The second and worse possibility is that Rev. Warren privately disagrees with the proposed actions of the Ugandan government, but is afraid to speak out against their actions lest he offend his followers and those close to him. If this is the case, then may God have mercy, for the prophets have taught us that God rains down judgment on those who allow injustice to stand. The greatest evils of modern history were delivered on the silver plate of silent acquiescence of those who might have spoken out but did not: the Holocaust, segregation and racism in the United States, and the genocide of Native Americans come to mind.

So Rev. Warren, which will it be? Will you be either cold or hot and renounce your tepidity? A person cannot be a Christian and a coward; the conviction of our faith in Jesus Christ compels us to speak out and stand by our beliefs even when there are consequences for doing so. As Christians, we cannot stand by and keep silence while great evil is underfoot.


Turning the Other Cheek

Guns seized by DC police. Courtesy: Jacquelyn Martin/associated pressThe U.S. Supreme Court is preparing to hear an appeal from Washington, D.C. in regards to a decision by an Appeals Court that ruled a hand-gun ban in the District unconstitutional. This case is receiving a great deal of national attention not only because it will affect a number of gun control laws throughout the country, including here in Chicago, but because it will likely become a hot topic in the upcoming presidential race.

The gun control debate is an interesting issue in part due to the wide number of considerations that shape its discussion: Constitutional law, crime prevention, child safety, etc. However as this blog is based on religion and not the finer point of the U.S. Constitution, I will frame my comments religiously--more specifically, with a Christian perspective.

Perhaps one common argument given for the ownership of guns is self-defense; it is this very argument that set off the whole controversy that now faces the Court. However, as a Christian, I find this argument to be completely contrary to our faith tradition. When we look to the life and teachings of Christ, we find that he is about as much of a pacifist as one can get.

In the garden, the night that Christ was arrested, Peter lifted his sword to defend the Messiah. Yet even then as he was faced with the prospect of death, Christ rebuked Peter and told him to put down his sword. If we are not allowed to defend even the Son of God, how can we claim the right to defend ourselves?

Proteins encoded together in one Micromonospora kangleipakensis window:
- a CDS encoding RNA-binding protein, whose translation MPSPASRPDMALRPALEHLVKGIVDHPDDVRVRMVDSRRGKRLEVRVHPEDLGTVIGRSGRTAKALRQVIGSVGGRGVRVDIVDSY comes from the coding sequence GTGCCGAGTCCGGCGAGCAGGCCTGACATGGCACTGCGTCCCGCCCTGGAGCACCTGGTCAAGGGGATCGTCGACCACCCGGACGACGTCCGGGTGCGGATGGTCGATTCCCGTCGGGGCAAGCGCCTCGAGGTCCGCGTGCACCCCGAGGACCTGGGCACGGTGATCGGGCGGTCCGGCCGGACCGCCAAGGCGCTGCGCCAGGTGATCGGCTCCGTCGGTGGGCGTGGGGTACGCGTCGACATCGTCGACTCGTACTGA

Voting by Faith

Catholic Bishops at Baltimare Courtesy: National Catholic ReporterIn what was perhaps a controversial move, the Catholic Bishops of the United States released a statement yesterday concerning the upcoming presidential elections. After compelling their members to vote in accordance with the moral teachings of the Catholic Church--especially in regards to abortion, just war, immigration, and poverty--the Bishops warned that failure to do so would result in judgment by God.

Just so that you don't think that I am succumbing to hyperbole, the Bishops actually said, "It is important to be clear that the political choices faced by citizens have an impact on general peace and prosperity and also the individual's salvation." Taking it a step further, they then turned their attention to our political leadership saying, "Similarly, the kinds of laws and policies supported by public officials affect their spiritual well-being."

My initial reaction to this announcement was aversion; I am always somewhat wary of hand of religion playing in politics. However, after resting on the story for a while, it occurred to me that everything I am doing in this blog is advocating for the involvement of religion and faith in all aspects of our life, especially the political. While I might not always agree with the Catholic Church on their individual stands, I have to admire them for trying to get their followers to take their faith a step beyond Sunday worship.

What would our world look like if we really did apply our beliefs that we profess on Sunday morning in all aspects of our life? What if I went to the polling booth to vote for promises welfare to care for the sick and the needy and not promises of tax cuts for the rich? What if I loved my neighbor like Christ taught, even the ones who sleep on the sidewalks in front stores, instead of quickening my pace? What if my decisions in the grocery store were shaped by the Genesis charge to care for creation, and not merely what was cheap and convenient? What if our foreign policy were shaped by love for our enemy and not hate?

Perhaps the Catholic Church is on to something. The question remains, will the rest of the church have the courage to step up to the challenge? Will I have the courage?


Ideological Idolatry